This Wednesday, Google announced that they would enable the provision for Spotify Technology SA to use their own payment outlet in its Android app. The Alphabet Unit specified that this part of its new pilot targeted to lessen concerns of the app makers. These concerns are regarding high fees and alleged anticompetitive actions.
Customers who had downloaded the music app from the Google Play Store will gain access of this option. They will be given the choice to either pay with Spotify’s own payment system or through the Google Play Billing. This option is set to arrive soon in the next few months, only in certain countries. Along with Spotify, this new pilot will also enable other participating developers to gain a similar advantage, though in smaller numbers. They would have the option to offer an additional billing choice alongside Google Play’s billing system in their apps.
In a blog post, the search giant stated how this new pilot would aid them in their understanding of user choice billing in different countries. Mainly, to help them grasp whether and how the system works for customers in countries, along with developers of distinct sizes.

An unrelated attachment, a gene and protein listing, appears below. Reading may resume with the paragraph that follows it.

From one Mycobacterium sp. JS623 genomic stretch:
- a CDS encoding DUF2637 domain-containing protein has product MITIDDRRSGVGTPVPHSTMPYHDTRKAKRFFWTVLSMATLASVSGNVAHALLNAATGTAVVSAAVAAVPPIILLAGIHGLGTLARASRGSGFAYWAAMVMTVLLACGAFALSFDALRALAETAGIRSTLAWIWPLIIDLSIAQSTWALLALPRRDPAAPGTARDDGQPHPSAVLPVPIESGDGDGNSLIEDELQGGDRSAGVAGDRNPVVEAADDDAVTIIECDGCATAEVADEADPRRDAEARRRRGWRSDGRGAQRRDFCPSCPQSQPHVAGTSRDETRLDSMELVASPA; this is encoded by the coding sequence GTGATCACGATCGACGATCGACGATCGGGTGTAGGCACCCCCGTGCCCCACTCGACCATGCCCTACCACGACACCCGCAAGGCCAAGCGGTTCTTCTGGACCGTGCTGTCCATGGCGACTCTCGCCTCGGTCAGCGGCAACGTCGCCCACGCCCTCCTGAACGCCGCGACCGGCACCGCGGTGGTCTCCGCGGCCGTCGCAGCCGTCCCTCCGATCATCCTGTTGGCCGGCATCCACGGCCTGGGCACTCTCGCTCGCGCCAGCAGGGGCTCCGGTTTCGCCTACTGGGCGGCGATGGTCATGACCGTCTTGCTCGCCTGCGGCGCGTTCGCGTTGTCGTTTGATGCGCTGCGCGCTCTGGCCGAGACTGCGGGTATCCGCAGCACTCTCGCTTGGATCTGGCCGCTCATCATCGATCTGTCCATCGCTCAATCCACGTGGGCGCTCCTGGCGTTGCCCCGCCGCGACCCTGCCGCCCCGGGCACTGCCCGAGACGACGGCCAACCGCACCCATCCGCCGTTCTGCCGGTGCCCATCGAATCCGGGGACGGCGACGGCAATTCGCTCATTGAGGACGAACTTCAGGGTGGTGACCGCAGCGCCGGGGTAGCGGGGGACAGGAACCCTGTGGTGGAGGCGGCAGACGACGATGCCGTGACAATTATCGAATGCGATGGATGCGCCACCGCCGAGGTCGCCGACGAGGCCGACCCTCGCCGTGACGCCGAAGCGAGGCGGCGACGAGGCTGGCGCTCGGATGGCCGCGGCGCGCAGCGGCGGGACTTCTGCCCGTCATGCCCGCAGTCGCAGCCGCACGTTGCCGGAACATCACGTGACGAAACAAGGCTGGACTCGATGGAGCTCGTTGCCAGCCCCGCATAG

“This pilot will help us to increase our understanding of whether and how user choice billing works for users in different countries and for developers of different sizes and categories,” Google said.
Meanwhile, the company had announced its provision for enabling developers to introduce an additional payment system with the Google Play’s. A new law regarding competition in South Korea, implemented in 2021, pushed this development. Spotify stated this trial with Google was the extension of a “multi-year agreement.” However, the audio streaming provider did not give much details on the topic.
Spotify, along with other app developers that sell digital commodities have continuously complained about payment system. For years, they have been dissatisfied with having to only use official payment options offered by Apple Inc.’s App store or Google’s Play store. Previously, the ACM (Authority for Consumers and Markets) of Netherlands had fined Apple as much as five times. This was owing to the tech giant not allowing Dutch developers to use their own payment options.
Both, Apple and Google levy a charge of 30% for each payment as a fee. As developers consider it too high, they had lowered it in many cases. Both the companies had cited the funding of a safe mobile ecosystem as the need to collect the fees.
Currently, the search giant has not specified the fee it would collect in this new pilot. Google is now gathering enforcement of its Play store billing requirement. Additionally, they have specified that they would block any app, found not complying, from posting updates.